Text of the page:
OTTAWA — The federal Green party has accepted an election candidate’s resignation over a social-media post in which he mused about sending pig meat to devotees of Muhammad.
However, the party appears to be standing by another nominee who is being accused of belittling the Holocaust.
Concerns about the candidates flared Thursday as Green Leader Elizabeth May prepared to take part in an evening campaign debate in Toronto.
Erik Schomann stepped down as the party’s nominee for the Ontario riding of Simcoe North shortly after the National Council of Canadian Muslims urged the Greens to drop him.
In a statement Thursday, the party said it has zero tolerance for sexism, Islamophobia, anti-Semitism, misogyny, homophobia or hate speech of any kind.
The council pointed out an old photo of Schomann, helping roast a pig, that referred to the controversy over a Danish newspaper’s 2005 publication of cartoons depicting Muhammad, the founder of Islam.
The misspelled caption of the post said: “We sent the left-overs to Denmark in support of the protestors of the Muhammed comic.”
The council stressed the importance of free speech but said “when you start promising to mail pieces of a pig carcass, you can no longer stand with the integrity and moral commitment that all those who wish to be elected must have.”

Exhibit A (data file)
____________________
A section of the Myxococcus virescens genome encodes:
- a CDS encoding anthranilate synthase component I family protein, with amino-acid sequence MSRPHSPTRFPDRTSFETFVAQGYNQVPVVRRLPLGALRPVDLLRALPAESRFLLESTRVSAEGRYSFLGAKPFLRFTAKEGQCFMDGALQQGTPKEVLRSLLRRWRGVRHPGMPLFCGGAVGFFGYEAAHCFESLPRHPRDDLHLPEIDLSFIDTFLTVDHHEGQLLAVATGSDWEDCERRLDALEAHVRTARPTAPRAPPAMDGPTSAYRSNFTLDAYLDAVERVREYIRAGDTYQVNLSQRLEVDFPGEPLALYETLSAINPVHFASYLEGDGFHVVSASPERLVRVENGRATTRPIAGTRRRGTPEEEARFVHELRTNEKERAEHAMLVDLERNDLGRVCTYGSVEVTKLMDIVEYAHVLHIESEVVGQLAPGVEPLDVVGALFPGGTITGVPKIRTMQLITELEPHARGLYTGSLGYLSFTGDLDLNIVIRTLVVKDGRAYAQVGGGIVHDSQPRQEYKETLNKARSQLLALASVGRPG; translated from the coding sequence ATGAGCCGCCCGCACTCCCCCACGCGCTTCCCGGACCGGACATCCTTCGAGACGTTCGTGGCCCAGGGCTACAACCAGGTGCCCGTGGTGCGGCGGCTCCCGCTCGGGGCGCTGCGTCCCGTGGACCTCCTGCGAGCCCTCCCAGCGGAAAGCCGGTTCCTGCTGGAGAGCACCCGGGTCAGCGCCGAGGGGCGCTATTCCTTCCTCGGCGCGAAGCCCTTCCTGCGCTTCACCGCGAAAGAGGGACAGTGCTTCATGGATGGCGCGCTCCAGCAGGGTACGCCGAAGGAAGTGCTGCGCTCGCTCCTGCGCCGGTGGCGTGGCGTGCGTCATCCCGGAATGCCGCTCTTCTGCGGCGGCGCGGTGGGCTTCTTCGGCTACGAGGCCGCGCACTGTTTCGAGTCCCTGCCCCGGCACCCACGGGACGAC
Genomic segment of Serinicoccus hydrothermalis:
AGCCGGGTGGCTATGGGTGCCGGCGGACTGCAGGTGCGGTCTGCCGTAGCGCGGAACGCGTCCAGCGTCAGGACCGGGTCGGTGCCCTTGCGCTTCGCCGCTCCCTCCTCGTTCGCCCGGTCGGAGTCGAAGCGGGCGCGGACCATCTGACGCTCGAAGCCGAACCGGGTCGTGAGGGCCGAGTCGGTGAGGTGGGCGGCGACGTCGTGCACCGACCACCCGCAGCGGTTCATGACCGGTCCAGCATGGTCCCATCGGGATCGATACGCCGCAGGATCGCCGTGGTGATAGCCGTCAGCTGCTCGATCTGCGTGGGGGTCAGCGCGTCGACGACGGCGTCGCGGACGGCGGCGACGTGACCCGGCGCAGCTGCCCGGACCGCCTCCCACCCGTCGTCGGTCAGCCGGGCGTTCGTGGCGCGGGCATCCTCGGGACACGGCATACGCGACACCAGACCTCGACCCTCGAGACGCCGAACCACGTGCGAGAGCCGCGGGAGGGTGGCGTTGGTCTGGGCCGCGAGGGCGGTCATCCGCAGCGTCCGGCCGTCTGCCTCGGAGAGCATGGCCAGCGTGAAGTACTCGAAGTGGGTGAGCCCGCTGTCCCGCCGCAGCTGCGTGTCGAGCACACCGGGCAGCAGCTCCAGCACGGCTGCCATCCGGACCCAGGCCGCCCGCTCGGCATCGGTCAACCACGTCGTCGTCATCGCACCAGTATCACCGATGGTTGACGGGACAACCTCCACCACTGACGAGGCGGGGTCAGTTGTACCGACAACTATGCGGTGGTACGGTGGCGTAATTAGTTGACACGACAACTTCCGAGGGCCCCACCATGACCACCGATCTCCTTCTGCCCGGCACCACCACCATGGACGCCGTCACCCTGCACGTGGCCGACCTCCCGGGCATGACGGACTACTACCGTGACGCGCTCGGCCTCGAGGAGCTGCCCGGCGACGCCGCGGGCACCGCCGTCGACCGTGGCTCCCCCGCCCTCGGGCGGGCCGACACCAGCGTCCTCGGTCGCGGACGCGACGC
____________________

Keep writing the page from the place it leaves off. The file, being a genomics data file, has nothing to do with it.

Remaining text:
It noted a pig’s head was left at the Quebec City mosque where a deadly shooting later took place in 2017.
The Friends of Simon Wiesenthal Center for Holocaust Studies called Thursday for the Green party to dismiss Dale Dewar, candidate in the Saskatchewan riding of Regina-Qu’Appelle, over social-media posts.
The Canadian Jewish News reported that her past posts called Israel “practically a serial rapist” and Zionism a “made-up cult” and stated that Israelis need “mental health workers” to help with “getting over” their post-traumatic stress from the Holocaust.
In a statement this week, Dewar said she deeply believes in human rights and progressive values, which is why she chose to run for the Greens and has been critical of Israel’s treatment of Palestinians.
“I still believe there are serious issues in regard to the Israeli government’s policies in the West Bank and Gaza, however, my past criticisms have gone too far,” she said. “For this I am deeply sorry.”
People and businesses in Israel “do not deserve to be punished for the actions of their state, and Israel absolutely has a right to defend itself against violence,” she added.
She also renounced likening Israel and apartheid South Africa. “My usage of that comparison was a mistake that I deeply regret.”
Dewar’s apology fails to acknowledge her posts were anti-Semitic, said Avi Benlolo, president of the Friends of Simon Wiesenthal Center. “There is no place in the political process for those who promote bigotry and racial hatred.”
The group has written to May calling on the party to part ways with Dewar immediately.
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